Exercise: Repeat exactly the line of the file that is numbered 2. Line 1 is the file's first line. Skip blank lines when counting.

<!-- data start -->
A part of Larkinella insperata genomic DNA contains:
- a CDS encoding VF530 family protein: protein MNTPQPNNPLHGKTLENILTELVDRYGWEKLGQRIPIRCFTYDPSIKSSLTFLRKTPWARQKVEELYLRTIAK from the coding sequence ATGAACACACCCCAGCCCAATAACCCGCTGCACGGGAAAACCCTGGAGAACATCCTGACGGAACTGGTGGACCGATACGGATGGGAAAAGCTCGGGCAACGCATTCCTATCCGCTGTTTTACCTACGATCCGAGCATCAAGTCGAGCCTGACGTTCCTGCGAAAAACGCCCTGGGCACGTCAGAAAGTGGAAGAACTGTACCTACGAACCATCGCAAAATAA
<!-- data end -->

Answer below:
- a CDS encoding VF530 family protein: protein MNTPQPNNPLHGKTLENILTELVDRYGWEKLGQRIPIRCFTYDPSIKSSLTFLRKTPWARQKVEELYLRTIAK from the coding sequence ATGAACACACCCCAGCCCAATAACCCGCTGCACGGGAAAACCCTGGAGAACATCCTGACGGAACTGGTGGACCGATACGGATGGGAAAAGCTCGGGCAACGCATTCCTATCCGCTGTTTTACCTACGATCCGAGCATCAAGTCGAGCCTGACGTTCCTGCGAAAAACGCCCTGGGCACGTCAGAAAGTGGAAGAACTGTACCTACGAACCATCGCAAAATAA